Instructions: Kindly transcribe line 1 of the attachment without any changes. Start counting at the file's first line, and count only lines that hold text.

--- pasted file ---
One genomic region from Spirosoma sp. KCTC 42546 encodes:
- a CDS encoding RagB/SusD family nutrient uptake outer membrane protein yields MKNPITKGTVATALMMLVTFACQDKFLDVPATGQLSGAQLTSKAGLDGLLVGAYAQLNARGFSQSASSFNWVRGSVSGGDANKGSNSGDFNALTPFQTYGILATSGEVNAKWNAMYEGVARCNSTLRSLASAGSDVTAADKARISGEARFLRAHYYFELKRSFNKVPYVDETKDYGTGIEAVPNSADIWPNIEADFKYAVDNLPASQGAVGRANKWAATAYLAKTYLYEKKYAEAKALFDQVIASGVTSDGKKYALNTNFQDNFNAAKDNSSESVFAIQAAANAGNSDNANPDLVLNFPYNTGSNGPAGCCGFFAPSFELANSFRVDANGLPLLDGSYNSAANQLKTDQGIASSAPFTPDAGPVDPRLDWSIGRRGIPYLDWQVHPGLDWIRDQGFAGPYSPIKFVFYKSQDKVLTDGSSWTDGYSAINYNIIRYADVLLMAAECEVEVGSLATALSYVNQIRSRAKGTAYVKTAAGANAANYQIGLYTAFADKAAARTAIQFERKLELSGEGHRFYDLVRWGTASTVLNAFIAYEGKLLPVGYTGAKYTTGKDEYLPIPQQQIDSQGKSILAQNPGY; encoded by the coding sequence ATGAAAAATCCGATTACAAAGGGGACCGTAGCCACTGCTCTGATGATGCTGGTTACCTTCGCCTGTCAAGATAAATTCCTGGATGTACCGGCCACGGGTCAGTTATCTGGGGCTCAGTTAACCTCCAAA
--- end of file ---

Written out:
One genomic region from Spirosoma sp. KCTC 42546 encodes: